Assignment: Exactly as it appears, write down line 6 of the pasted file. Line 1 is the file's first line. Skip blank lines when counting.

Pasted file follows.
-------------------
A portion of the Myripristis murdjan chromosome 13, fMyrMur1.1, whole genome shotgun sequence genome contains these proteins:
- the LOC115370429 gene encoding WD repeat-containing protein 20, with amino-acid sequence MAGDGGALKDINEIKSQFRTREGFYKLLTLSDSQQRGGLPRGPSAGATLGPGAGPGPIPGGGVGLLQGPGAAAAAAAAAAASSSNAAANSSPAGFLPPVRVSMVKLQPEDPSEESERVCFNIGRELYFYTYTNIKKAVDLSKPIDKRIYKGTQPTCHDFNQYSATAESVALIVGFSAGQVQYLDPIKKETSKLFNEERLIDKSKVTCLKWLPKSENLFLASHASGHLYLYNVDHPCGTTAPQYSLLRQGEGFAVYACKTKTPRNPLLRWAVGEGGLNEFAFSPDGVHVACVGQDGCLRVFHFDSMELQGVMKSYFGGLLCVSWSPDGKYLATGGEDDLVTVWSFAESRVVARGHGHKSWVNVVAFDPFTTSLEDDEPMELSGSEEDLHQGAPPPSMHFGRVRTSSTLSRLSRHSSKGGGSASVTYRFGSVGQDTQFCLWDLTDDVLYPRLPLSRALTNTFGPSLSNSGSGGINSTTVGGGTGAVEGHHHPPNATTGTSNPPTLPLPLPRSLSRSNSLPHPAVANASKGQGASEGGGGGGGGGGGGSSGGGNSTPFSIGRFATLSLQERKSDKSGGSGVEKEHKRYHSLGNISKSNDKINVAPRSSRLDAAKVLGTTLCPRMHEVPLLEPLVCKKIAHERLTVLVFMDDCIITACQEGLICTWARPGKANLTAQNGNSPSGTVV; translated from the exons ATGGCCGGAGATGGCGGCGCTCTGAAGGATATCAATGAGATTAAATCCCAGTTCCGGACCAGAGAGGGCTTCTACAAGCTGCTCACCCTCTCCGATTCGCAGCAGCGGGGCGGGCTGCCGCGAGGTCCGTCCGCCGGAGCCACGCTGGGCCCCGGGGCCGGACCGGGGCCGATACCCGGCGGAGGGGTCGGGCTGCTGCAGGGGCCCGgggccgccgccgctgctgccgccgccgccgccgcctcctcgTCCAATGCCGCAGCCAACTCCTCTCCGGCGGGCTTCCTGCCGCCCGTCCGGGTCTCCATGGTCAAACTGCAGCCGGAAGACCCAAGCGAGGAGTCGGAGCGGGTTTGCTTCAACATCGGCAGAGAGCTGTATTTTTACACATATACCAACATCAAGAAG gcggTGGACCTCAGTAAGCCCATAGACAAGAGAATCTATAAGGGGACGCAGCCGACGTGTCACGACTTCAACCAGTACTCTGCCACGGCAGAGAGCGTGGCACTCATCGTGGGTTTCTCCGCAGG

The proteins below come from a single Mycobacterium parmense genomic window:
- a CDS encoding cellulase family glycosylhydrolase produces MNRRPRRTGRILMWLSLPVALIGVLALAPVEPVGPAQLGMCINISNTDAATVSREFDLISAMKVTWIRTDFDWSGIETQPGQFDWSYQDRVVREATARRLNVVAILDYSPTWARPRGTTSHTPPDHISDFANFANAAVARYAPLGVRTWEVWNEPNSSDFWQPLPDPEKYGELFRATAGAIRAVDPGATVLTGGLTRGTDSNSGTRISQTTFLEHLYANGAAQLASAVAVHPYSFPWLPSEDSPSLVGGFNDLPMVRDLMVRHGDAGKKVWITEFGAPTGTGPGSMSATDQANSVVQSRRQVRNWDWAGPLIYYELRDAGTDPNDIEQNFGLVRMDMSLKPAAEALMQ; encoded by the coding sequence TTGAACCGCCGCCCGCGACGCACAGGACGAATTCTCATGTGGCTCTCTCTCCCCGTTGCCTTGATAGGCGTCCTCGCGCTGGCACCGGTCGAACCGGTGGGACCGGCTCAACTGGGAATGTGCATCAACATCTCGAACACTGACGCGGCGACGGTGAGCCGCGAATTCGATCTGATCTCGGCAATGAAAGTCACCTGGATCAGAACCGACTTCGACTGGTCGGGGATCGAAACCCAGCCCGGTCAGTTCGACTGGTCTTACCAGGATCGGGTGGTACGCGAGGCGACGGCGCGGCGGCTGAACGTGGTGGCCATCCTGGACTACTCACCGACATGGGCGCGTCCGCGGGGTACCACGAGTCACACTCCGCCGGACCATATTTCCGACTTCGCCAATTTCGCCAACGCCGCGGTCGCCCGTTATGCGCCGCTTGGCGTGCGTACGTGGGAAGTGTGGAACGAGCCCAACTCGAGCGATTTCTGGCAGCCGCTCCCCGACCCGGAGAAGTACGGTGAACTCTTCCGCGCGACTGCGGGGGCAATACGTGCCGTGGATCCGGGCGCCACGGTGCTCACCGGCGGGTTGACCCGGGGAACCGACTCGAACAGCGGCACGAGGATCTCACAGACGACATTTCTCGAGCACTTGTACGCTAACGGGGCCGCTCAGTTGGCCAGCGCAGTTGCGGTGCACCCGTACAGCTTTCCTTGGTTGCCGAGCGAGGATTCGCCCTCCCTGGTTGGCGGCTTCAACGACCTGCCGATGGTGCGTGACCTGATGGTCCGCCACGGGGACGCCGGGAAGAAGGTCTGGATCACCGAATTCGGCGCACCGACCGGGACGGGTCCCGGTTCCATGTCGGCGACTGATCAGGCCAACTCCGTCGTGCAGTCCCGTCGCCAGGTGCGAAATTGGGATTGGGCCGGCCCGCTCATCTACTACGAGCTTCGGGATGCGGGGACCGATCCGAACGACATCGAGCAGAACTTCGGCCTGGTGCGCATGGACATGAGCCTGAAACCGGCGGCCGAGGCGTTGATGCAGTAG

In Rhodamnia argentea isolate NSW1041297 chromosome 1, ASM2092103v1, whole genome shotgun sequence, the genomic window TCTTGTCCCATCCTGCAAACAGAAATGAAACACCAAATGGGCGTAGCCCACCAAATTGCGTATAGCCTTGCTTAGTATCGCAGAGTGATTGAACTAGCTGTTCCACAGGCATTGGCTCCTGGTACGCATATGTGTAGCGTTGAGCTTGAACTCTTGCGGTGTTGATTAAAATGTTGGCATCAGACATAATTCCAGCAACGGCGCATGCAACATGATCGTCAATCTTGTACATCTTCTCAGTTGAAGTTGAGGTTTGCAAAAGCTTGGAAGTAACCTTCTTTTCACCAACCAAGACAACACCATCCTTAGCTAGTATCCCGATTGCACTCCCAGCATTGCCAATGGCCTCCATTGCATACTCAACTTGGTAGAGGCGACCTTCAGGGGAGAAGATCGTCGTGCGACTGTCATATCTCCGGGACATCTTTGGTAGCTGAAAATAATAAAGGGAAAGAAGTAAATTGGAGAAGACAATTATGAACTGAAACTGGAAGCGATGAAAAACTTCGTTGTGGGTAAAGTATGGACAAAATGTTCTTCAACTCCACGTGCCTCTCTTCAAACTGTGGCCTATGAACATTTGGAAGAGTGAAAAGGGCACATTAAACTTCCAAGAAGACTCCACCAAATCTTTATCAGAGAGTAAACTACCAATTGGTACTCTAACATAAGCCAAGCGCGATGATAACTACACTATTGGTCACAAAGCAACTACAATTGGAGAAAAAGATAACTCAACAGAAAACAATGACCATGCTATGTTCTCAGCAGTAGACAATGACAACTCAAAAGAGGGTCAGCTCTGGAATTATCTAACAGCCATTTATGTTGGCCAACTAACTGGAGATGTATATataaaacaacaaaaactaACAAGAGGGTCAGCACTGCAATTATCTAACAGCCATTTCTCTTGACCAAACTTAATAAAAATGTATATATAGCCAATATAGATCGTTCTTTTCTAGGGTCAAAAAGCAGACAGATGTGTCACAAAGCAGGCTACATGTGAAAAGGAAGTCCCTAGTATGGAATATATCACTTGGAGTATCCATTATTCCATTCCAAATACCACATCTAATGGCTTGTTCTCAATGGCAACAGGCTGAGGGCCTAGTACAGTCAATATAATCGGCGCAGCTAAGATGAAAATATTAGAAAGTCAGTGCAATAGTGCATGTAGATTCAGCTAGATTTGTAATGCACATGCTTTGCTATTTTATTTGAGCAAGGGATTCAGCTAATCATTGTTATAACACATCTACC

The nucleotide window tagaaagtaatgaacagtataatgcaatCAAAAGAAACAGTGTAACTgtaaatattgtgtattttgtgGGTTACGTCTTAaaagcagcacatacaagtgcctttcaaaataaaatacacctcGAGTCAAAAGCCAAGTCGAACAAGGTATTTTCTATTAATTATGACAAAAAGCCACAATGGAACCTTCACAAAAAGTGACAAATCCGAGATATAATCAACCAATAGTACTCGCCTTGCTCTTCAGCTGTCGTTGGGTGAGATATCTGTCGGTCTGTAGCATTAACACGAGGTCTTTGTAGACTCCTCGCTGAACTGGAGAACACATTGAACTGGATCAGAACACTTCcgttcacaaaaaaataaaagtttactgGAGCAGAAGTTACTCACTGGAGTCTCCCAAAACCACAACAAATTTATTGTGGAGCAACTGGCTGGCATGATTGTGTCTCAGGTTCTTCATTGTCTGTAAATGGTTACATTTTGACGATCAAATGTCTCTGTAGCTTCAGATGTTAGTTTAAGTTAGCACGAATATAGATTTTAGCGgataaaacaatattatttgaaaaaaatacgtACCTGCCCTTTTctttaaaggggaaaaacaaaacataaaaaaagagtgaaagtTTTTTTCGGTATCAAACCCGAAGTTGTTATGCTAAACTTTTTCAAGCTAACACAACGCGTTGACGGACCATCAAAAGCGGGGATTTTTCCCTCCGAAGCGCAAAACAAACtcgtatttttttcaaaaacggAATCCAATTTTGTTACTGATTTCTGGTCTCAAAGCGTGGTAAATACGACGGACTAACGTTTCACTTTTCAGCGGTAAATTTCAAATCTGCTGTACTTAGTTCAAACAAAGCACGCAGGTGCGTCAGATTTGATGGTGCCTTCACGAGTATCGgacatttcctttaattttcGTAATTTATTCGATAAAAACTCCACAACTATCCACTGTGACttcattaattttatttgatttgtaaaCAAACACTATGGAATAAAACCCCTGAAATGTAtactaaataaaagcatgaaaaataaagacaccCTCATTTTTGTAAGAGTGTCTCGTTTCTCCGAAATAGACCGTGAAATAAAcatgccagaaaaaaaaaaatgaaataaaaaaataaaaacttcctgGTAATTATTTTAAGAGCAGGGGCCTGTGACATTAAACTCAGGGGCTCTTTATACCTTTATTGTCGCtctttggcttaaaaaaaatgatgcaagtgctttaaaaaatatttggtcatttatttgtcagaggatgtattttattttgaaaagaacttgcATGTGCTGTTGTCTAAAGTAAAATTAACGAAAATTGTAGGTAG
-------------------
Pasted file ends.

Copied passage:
The nucleotide window tagaaagtaatgaacagtataatgcaatCAAAAGAAACAGTGTAACTgtaaatattgtgtattttgtgGGTTACGTCTTAaaagcagcacatacaagtgcctttcaaaataaaatacacctcGAGTCAAAAGCCAAGTCGAACAAGGTATTTTCTATTAATTATGACAAAAAGCCACAATGGAACCTTCACAAAAAGTGACAAATCCGAGATATAATCAACCAATAGTACTCGCCTTGCTCTTCAGCTGTCGTTGGGTGAGATATCTGTCGGTCTGTAGCATTAACACGAGGTCTTTGTAGACTCCTCGCTGAACTGGAGAACACATTGAACTGGATCAGAACACTTCcgttcacaaaaaaataaaagtttactgGAGCAGAAGTTACTCACTGGAGTCTCCCAAAACCACAACAAATTTATTGTGGAGCAACTGGCTGGCATGATTGTGTCTCAGGTTCTTCATTGTCTGTAAATGGTTACATTTTGACGATCAAATGTCTCTGTAGCTTCAGATGTTAGTTTAAGTTAGCACGAATATAGATTTTAGCGgataaaacaatattatttgaaaaaaatacgtACCTGCCCTTTTctttaaaggggaaaaacaaaacataaaaaaagagtgaaagtTTTTTTCGGTATCAAACCCGAAGTTGTTATGCTAAACTTTTTCAAGCTAACACAACGCGTTGACGGACCATCAAAAGCGGGGATTTTTCCCTCCGAAGCGCAAAACAAACtcgtatttttttcaaaaacggAATCCAATTTTGTTACTGATTTCTGGTCTCAAAGCGTGGTAAATACGACGGACTAACGTTTCACTTTTCAGCGGTAAATTTCAAATCTGCTGTACTTAGTTCAAACAAAGCACGCAGGTGCGTCAGATTTGATGGTGCCTTCACGAGTATCGgacatttcctttaattttcGTAATTTATTCGATAAAAACTCCACAACTATCCACTGTGACttcattaattttatttgatttgtaaaCAAACACTATGGAATAAAACCCCTGAAATGTAtactaaataaaagcatgaaaaataaagacaccCTCATTTTTGTAAGAGTGTCTCGTTTCTCCGAAATAGACCGTGAAATAAAcatgccagaaaaaaaaaaatgaaataaaaaaataaaaacttcctgGTAATTATTTTAAGAGCAGGGGCCTGTGACATTAAACTCAGGGGCTCTTTATACCTTTATTGTCGCtctttggcttaaaaaaaatgatgcaagtgctttaaaaaatatttggtcatttatttgtcagaggatgtattttattttgaaaagaacttgcATGTGCTGTTGTCTAAAGTAAAATTAACGAAAATTGTAGGTAG